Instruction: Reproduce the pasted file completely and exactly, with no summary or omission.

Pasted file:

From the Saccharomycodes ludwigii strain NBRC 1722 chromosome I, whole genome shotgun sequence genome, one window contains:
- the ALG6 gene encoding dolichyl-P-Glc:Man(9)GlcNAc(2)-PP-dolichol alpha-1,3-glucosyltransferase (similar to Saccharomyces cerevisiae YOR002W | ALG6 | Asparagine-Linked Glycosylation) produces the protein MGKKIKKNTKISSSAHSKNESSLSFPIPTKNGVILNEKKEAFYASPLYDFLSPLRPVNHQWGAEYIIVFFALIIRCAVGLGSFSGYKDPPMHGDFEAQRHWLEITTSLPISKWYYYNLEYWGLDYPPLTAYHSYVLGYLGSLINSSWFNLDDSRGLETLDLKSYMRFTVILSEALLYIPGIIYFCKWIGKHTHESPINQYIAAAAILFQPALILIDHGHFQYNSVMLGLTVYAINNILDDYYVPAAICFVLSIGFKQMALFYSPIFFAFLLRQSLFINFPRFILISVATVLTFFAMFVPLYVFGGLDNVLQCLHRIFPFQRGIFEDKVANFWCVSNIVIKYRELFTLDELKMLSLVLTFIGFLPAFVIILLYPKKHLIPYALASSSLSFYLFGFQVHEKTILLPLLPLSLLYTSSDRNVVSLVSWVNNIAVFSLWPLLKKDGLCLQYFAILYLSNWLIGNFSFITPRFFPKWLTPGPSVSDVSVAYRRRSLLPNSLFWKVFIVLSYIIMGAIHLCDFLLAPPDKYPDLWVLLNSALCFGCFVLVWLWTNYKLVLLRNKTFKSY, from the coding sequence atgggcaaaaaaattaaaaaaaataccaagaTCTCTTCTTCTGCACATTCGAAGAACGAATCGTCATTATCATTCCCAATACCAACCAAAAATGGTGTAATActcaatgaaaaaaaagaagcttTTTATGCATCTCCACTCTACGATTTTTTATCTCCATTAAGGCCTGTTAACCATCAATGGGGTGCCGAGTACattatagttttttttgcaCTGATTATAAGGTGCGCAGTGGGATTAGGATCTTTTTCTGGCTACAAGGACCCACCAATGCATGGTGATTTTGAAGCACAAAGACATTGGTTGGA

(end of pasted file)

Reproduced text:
From the Saccharomycodes ludwigii strain NBRC 1722 chromosome I, whole genome shotgun sequence genome, one window contains:
- the ALG6 gene encoding dolichyl-P-Glc:Man(9)GlcNAc(2)-PP-dolichol alpha-1,3-glucosyltransferase (similar to Saccharomyces cerevisiae YOR002W | ALG6 | Asparagine-Linked Glycosylation) produces the protein MGKKIKKNTKISSSAHSKNESSLSFPIPTKNGVILNEKKEAFYASPLYDFLSPLRPVNHQWGAEYIIVFFALIIRCAVGLGSFSGYKDPPMHGDFEAQRHWLEITTSLPISKWYYYNLEYWGLDYPPLTAYHSYVLGYLGSLINSSWFNLDDSRGLETLDLKSYMRFTVILSEALLYIPGIIYFCKWIGKHTHESPINQYIAAAAILFQPALILIDHGHFQYNSVMLGLTVYAINNILDDYYVPAAICFVLSIGFKQMALFYSPIFFAFLLRQSLFINFPRFILISVATVLTFFAMFVPLYVFGGLDNVLQCLHRIFPFQRGIFEDKVANFWCVSNIVIKYRELFTLDELKMLSLVLTFIGFLPAFVIILLYPKKHLIPYALASSSLSFYLFGFQVHEKTILLPLLPLSLLYTSSDRNVVSLVSWVNNIAVFSLWPLLKKDGLCLQYFAILYLSNWLIGNFSFITPRFFPKWLTPGPSVSDVSVAYRRRSLLPNSLFWKVFIVLSYIIMGAIHLCDFLLAPPDKYPDLWVLLNSALCFGCFVLVWLWTNYKLVLLRNKTFKSY, from the coding sequence atgggcaaaaaaattaaaaaaaataccaagaTCTCTTCTTCTGCACATTCGAAGAACGAATCGTCATTATCATTCCCAATACCAACCAAAAATGGTGTAATActcaatgaaaaaaaagaagcttTTTATGCATCTCCACTCTACGATTTTTTATCTCCATTAAGGCCTGTTAACCATCAATGGGGTGCCGAGTACattatagttttttttgcaCTGATTATAAGGTGCGCAGTGGGATTAGGATCTTTTTCTGGCTACAAGGACCCACCAATGCATGGTGATTTTGAAGCACAAAGACATTGGTTGGA